Cauvery row: Is Karnataka a water-bankrupt state?

TS Sudhir
TS SudhirSep 21, 2016 | 14:55

Cauvery row: Is Karnataka a water-bankrupt state?

Vardhe Gowda says he saw this coming in 2014. The 28-year-old's farmer father committed suicide three years ago, unable to repay the loan he took to grow sugarcane on his two acres land in Doddamullagudu village in Karnataka's Mandya district.

Fed up of perennial drought conditions despite farming in the Cauvery basin, Gowda decided to opt out of agriculture. He now works as an accountant in a transport company office in Mysore city, earning Rs 6,000 every month. With no water released for irrigation, more farmers will move to the cities, he says.


Mariam fled home in Raichur this February. The drought in north Karnataka, the worst in 42 years, made it impossible to survive. She migrated to Bangalore, where she now works as construction labour, earning Rs 250 in a day, if she gets work. It is a hand-to-mouth existence for her four children. "But back home, we would have been dead," she says.

When the likes of Gowda and Mariam are suffering as a result of extreme rural distress that is dramatically altering the demographics of the state, how can Karnataka be constantly forced to leave Cauvery water for Tamil Nadu, is the argument among the agitators in the Cauvery delta.

In Mandya, to provide visual ammunition to their angst, they put mud in paper plates and gulp the dry earth. From Karnataka's point of view, the approximately 14 TMC of water released since September 6, has seen it stretching itself beyond reasonable limits.

Irked by the impression gaining ground that Karnataka is an arrogant upper riparian state that does not want to give water to Tamil Nadu, the Siddaramaiah government is contemplating declaring the state as water bankrupt.

Karnataka CM Siddaramaiah. (Photo credit: PTI)

The Karnataka State Natural Disaster Monitoring Centre points out that the state received 126mm of rainfall as against the normal rainfall of 206mm. This is nearly 40 per cent lower and makes Karnataka a deficit rainfall state this year.


A look at its coffers does indicate water is indeed in short supply. Karnataka officials point to the reservoirs levels in the Cauvery basin on 20 September. While Kabini and Harangi are at 40 per cent capacity, Krishna Raja Sagara and Hemavathi have only between 15-20 per cent of their capacity.

And this is why the Supreme Court order surprised everyone. Karnataka argues that while the Cauvery Supervisory Committee, which went through technical data before asking it to release 3,000 cusecs/day for ten days; on what basis did the top court double the amount while reducing the duration to a week. In effect, it will mean more water will flow out of Karnataka into Tamil Nadu.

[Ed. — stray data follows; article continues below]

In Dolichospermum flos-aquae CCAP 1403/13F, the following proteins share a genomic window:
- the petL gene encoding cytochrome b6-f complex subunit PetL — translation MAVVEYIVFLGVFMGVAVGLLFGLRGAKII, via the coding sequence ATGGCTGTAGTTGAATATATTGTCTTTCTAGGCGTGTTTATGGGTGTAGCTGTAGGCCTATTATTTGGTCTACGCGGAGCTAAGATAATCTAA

Karnataka is seriously mulling declaring it is in a state of drought. It was the first state to declare drought in 136 taluks in 27 of its 30 districts in August last year.

The situation was in fact so bad in north Karnataka this summer that railway stations in Gulbarga, Raichur and Bidar districts were full of people moving with bag and baggage, locking up their home and leaving their cattle behind.

Because of no water for irrigation, the total area under cultivation of paddy, sugarcane, ragi, maize and pulses, according to the Karnataka agriculture ministry, has come down by 35 per cent this year. Karnataka Farmers Federation claim 1,560 farmers killed themselves in 2015-16, highlighting the acute agrarian distress. And it will only get worse, warn farmer representatives.


But at the end of the day, much of the concern for the farmers is only lip service. The emphasis is in fact, on ensuring that Bangalore has sufficient water till June next year.

The state consumes 1,560 million litres of Cauvery water every day and for the Congress, the city is a far more important political constituency than Mandya district, which in any case is a JD(S) stronghold.

So the effort now is to ensure that even as the Congress government complies with the Supreme Court order, none of the blame falls only at its door. A special session of the Assembly could be called where Siddaramaiah can be expected to emphasise that he tried his best legally.

The BJP may come in for criticism that it could not get the prime minister to intervene even when the state was burning. All said and done, Cauvery has witnessed prime ministers intervening in the past.

The natak in Karnataka over Cauvery is moving into Act II.

Last updated: September 22, 2016 | 14:37
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